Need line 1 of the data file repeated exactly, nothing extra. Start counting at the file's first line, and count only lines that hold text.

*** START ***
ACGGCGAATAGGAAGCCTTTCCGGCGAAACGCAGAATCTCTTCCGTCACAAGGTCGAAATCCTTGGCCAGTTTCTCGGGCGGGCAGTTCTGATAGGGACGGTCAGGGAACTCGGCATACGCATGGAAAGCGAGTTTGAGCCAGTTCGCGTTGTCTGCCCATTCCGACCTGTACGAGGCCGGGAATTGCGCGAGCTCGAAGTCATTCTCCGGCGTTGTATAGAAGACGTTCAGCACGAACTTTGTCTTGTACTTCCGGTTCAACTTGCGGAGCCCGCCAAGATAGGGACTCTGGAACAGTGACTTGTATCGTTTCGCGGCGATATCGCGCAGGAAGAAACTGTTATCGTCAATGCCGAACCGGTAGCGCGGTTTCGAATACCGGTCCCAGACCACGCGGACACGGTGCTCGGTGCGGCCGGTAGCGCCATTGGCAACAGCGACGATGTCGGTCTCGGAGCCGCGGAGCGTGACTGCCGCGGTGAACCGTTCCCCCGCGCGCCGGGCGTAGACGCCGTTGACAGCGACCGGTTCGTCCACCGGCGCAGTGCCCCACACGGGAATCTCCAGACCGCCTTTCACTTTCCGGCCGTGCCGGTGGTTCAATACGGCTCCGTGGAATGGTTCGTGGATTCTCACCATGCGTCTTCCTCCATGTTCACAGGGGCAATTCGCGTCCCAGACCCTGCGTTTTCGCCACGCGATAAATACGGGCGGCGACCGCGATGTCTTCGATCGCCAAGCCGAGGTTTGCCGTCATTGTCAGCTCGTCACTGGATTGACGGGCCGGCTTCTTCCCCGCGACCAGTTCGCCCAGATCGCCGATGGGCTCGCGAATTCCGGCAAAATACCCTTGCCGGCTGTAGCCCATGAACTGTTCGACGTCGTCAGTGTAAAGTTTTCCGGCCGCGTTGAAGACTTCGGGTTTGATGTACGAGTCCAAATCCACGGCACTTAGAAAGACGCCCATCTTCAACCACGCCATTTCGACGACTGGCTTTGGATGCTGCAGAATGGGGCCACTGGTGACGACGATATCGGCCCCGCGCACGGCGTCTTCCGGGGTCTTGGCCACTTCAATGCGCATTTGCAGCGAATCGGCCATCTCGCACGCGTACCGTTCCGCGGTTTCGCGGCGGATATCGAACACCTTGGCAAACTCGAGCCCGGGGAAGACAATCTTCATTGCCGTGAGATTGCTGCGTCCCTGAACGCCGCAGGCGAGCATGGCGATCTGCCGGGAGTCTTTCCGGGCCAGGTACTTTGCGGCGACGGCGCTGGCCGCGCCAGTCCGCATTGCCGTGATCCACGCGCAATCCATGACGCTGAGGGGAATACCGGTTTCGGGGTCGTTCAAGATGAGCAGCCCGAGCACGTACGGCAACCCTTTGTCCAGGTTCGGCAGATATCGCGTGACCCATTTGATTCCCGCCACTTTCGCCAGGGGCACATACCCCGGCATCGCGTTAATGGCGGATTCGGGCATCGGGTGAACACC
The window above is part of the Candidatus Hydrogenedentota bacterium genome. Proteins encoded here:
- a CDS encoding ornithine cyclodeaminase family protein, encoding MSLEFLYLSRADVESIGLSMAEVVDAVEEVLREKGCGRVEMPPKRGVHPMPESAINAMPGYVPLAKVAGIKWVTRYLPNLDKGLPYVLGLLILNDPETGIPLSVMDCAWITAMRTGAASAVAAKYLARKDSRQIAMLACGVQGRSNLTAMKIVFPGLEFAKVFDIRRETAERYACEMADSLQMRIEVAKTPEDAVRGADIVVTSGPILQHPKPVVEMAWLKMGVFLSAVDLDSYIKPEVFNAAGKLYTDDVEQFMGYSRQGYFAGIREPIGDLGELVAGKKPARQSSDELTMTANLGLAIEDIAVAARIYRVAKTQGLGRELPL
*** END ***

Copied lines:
ACGGCGAATAGGAAGCCTTTCCGGCGAAACGCAGAATCTCTTCCGTCACAAGGTCGAAATCCTTGGCCAGTTTCTCGGGCGGGCAGTTCTGATAGGGACGGTCAGGGAACTCGGCATACGCATGGAAAGCGAGTTTGAGCCAGTTCGCGTTGTCTGCCCATTCCGACCTGTACGAGGCCGGGAATTGCGCGAGCTCGAAGTCATTCTCCGGCGTTGTATAGAAGACGTTCAGCACGAACTTTGTCTTGTACTTCCGGTTCAACTTGCGGAGCCCGCCAAGATAGGGACTCTGGAACAGTGACTTGTATCGTTTCGCGGCGATATCGCGCAGGAAGAAACTGTTATCGTCAATGCCGAACCGGTAGCGCGGTTTCGAATACCGGTCCCAGACCACGCGGACACGGTGCTCGGTGCGGCCGGTAGCGCCATTGGCAACAGCGACGATGTCGGTCTCGGAGCCGCGGAGCGTGACTGCCGCGGTGAACCGTTCCCCCGCGCGCCGGGCGTAGACGCCGTTGACAGCGACCGGTTCGTCCACCGGCGCAGTGCCCCACACGGGAATCTCCAGACCGCCTTTCACTTTCCGGCCGTGCCGGTGGTTCAATACGGCTCCGTGGAATGGTTCGTGGATTCTCACCATGCGTCTTCCTCCATGTTCACAGGGGCAATTCGCGTCCCAGACCCTGCGTTTTCGCCACGCGATAAATACGGGCGGCGACCGCGATGTCTTCGATCGCCAAGCCGAGGTTTGCCGTCATTGTCAGCTCGTCACTGGATTGACGGGCCGGCTTCTTCCCCGCGACCAGTTCGCCCAGATCGCCGATGGGCTCGCGAATTCCGGCAAAATACCCTTGCCGGCTGTAGCCCATGAACTGTTCGACGTCGTCAGTGTAAAGTTTTCCGGCCGCGTTGAAGACTTCGGGTTTGATGTACGAGTCCAAATCCACGGCACTTAGAAAGACGCCCATCTTCAACCACGCCATTTCGACGACTGGCTTTGGATGCTGCAGAATGGGGCCACTGGTGACGACGATATCGGCCCCGCGCACGGCGTCTTCCGGGGTCTTGGCCACTTCAATGCGCATTTGCAGCGAATCGGCCATCTCGCACGCGTACCGTTCCGCGGTTTCGCGGCGGATATCGAACACCTTGGCAAACTCGAGCCCGGGGAAGACAATCTTCATTGCCGTGAGATTGCTGCGTCCCTGAACGCCGCAGGCGAGCATGGCGATCTGCCGGGAGTCTTTCCGGGCCAGGTACTTTGCGGCGACGGCGCTGGCCGCGCCAGTCCGCATTGCCGTGATCCACGCGCAATCCATGACGCTGAGGGGAATACCGGTTTCGGGGTCGTTCAAGATGAGCAGCCCGAGCACGTACGGCAACCCTTTGTCCAGGTTCGGCAGATATCGCGTGACCCATTTGATTCCCGCCACTTTCGCCAGGGGCACATACCCCGGCATCGCGTTAATGGCGGATTCGGGCATCGGGTGAACACC